All About the French Verb 'Penser' ('to Think')

The moods, phrases, and expressions of 'penser'

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Lawless, Laura K. "All About the French Verb 'Penser' ('to Think')." ThoughtCo, Aug. 20, 2017, thoughtco.com/french-verb-penser-1368903. Lawless, Laura K. (2017, August 20). All About the French Verb 'Penser' ('to Think'). Retrieved from https://www.thoughtco.com/french-verb-penser-1368903 Lawless, Laura K. "All About the French Verb 'Penser' ('to Think')." ThoughtCo. https://www.thoughtco.com/french-verb-penser-1368903 (accessed September 26, 2017).
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Penser is a regular -er verb that means "to think," "assume," "suppose." Penser is used much like its English equivalents, but there are a few aspects that make this verb a little tricky. Here, we lay out which verb mood to use with penser, the difference between penser à and penser de, the meaning of penser followed by an infinitive, and a few essential expressions with penser.

'Penser' and Verb Moods

Penser is one of those French verbs that require the indicative mood when used in a declarative statement, but the subjunctive when used in a question or a negative construction.

The reason for this is that when a person says "Je pense que...," whatever comes after que (the subordinate clause) is, in that person's mind, a fact. There is no doubt or subjectivity. However, when someone says "Penses-tu que..." or "Je ne pense pas que..." the subordinate clause is no longer a fact in that person's mind; it is doubtful. Compare the following examples:

  • Je pense qu'il est prêt. > I think he's ready.
  • Penses-tu qu'il soit prêt ? > Do you think he's ready?
  • Elle ne pense pas qu'il soit prêt. > She doesn't think he's ready.
  • Nous pensons que Marie vient à midi. > We think Marie is coming at noon.
  • Pensez-vous que Marie vienne à midi ? > Do you think Marie is coming at noon?
  • Ils ne pensent pas que Marie vienne à midi. > They don't think Marie is coming at noon.

'Penser à' versus 'Penser de'

Both penser à and penser de can usually be translated as "to think about." The problem is that this English phrase has two different meanings.


Penser à means "to think about" in the sense of "to have in one's mind, to consider, to think over."

  • À quoi penses-tu ? > What are you thinking about?
  • Je pense à mon frère. > I'm thinking about my brother.
  • Tu penses à quelqu'un pour ce projet? > Are you thinking about someone for this project (do you have someone in mind)?
  • Il pense à ce qu'il doit faire demain. > He's thinking about what he has to do tomorrow.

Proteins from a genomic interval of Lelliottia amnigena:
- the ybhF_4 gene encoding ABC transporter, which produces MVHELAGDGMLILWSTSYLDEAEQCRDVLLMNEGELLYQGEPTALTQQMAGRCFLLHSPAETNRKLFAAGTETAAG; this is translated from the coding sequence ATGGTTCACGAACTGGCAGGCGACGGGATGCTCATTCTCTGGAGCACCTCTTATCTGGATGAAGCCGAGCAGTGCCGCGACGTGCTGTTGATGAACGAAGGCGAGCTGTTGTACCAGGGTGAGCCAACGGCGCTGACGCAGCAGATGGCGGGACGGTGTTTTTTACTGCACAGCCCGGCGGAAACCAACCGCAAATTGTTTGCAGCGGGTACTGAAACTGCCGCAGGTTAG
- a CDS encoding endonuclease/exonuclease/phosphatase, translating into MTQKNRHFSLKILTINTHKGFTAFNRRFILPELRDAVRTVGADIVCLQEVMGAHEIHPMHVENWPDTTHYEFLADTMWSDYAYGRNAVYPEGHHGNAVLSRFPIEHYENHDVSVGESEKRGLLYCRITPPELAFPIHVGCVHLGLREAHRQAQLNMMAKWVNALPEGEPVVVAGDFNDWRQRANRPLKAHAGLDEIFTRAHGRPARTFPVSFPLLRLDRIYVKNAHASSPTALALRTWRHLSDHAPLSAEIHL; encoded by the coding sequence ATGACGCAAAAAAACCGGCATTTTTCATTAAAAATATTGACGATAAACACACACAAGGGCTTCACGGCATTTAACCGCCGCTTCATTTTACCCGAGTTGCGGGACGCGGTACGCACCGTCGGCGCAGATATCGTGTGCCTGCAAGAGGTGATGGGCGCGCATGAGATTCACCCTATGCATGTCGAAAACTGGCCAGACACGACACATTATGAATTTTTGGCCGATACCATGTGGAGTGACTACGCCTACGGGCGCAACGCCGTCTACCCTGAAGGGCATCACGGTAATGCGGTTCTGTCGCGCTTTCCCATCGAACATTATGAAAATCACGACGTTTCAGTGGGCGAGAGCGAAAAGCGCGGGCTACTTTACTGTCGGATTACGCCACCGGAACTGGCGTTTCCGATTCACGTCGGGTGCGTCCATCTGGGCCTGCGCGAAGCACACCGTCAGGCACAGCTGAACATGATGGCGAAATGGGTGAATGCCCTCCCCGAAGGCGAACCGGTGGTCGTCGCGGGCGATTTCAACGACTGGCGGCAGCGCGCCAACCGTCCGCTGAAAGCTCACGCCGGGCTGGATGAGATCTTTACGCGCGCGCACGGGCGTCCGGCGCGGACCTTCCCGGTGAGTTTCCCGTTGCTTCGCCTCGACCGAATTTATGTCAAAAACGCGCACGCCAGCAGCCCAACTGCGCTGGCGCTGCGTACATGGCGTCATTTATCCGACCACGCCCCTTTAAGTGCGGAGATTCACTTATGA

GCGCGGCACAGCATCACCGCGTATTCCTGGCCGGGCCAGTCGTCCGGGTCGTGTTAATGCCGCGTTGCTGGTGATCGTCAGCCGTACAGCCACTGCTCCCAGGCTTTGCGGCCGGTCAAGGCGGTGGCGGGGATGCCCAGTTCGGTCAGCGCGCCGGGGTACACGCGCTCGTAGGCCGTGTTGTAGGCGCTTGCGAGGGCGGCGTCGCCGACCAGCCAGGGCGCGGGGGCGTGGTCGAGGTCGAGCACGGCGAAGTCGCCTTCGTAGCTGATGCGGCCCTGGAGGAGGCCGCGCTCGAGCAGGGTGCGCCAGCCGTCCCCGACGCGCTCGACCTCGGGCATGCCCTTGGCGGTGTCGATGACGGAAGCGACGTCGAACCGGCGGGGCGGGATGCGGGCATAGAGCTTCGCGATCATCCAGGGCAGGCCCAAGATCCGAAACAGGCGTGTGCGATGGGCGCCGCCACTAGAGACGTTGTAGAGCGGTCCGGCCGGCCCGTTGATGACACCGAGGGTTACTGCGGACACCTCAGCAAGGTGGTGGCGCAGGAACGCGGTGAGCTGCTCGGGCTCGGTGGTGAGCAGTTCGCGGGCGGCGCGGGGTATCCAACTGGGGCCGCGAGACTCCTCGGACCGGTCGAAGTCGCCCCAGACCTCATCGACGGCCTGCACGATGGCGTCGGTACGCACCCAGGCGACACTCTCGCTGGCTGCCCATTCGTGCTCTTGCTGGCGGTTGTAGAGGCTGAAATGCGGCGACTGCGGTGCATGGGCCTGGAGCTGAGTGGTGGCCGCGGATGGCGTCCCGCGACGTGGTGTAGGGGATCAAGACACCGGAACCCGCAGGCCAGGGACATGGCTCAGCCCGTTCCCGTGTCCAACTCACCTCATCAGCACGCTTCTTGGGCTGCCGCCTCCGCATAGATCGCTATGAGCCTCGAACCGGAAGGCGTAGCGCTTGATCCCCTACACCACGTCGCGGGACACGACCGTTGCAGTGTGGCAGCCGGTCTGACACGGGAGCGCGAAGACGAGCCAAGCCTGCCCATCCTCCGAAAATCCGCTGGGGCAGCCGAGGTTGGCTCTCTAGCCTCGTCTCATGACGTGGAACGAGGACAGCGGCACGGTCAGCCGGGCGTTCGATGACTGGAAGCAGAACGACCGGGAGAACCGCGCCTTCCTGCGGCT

• Pensez-y avant de décider. > Think about it before deciding. (Remember that y replaces à + noun.)

Penser de, on the other hand, means "to think about" in the sense of "to have an opinion about."

  • Qu'est-ce qu'ils pensent de ma maison ? > What do they think about my house?
  • Que penses-tu de ce film ? > What do you think about this movie?
  • Elle pense du bien du projet. > She thinks highly of the project (she has a high opinion of it).
  • Je ne sais pas ce qu'il pense de notre idée. > I don't know what he thinks about our idea.
  • Qu'en pensez-vous ? > What do you think (about it)? (Remember that en replaces de + noun.) 

'Penser' plus Infinitive

Penser followed by an infinitive means "to be thinking of / consider doing."

  • Je pense aller au cinéma. > I'm thinking about going to the movies.
  • Penses-tu continuer tes études ? > Are you considering continuing your studies?
  • J'ai pensé visiter le musée. > I thought about visiting the museum.

Expressions and Examples with 'Penser'

  • Qu'en penses-tu ? > What do you think of it ?
  • Je ne sais qu'en penser. > I don't know what to think. / I can't make up my mind about it.
  • Je pense que oui. > (yes) I think so
  • Je pense que non. > (no) I don't think so. / I think not.
  • Je pense que tu devrais lui dire. > I think you should tell him.
  • Je n'en pense que du bien / mal. > I have the highest / lowest opinion of it.
  • Qu'est-ce qui te fait penser qu'il ment ? > What makes you think he's lying ?
  • Quoi qu'on pense > Whatever people (may) think
  • Quoi que tu puisses penser > Whatever you (may) think
  • Je le pensais diplomate. > I thought he was tactful.
  • Il a marché dans ce que je pense. > He walked in some you-know-what.
  • Tu vas prendre un coup de pied là où je pense ! > You're going to get a kick up the backside !
  • Son contrat, il peut se le mettre (là) où je pense ! (very familiar) > He can stuff his bloody contract ! 
  • Lui, me dire merci ? Tu penses ? Penses-tu ? Pense donc ! (familiar) > Him ? Thank me ? I should be so lucky! You must be joking !
  • Tu penses bien que je lui ai tout raconté ! (familiar)  > I told him everything, as you can imagine.
  • Tu viendras à la fête ? > Will you come to the party ?
    Je pense bien ! (familiar) > Just (you) try and stop me !
  • Il est content ? > Is he pleased ?
    Je pense / tu penses bien ! (familiar) > You bet !
  • Tu n'y penses pas ! (familiar) > You can't be serious!
  • il ne pense qu'à ça ! (familiar, euphemism) > He's got a one-track mind.
  • N'y pense plus ! > Forget (all about) it !
  • Faire penser à > to remind
  • Cela me fait penser à mon frère. > It reminds me of my brother.
  • Fais-moi penser à l'appeler. > Remind me to call her.

Additional Resources

Penser conjugations
Adverbial pronouns y and en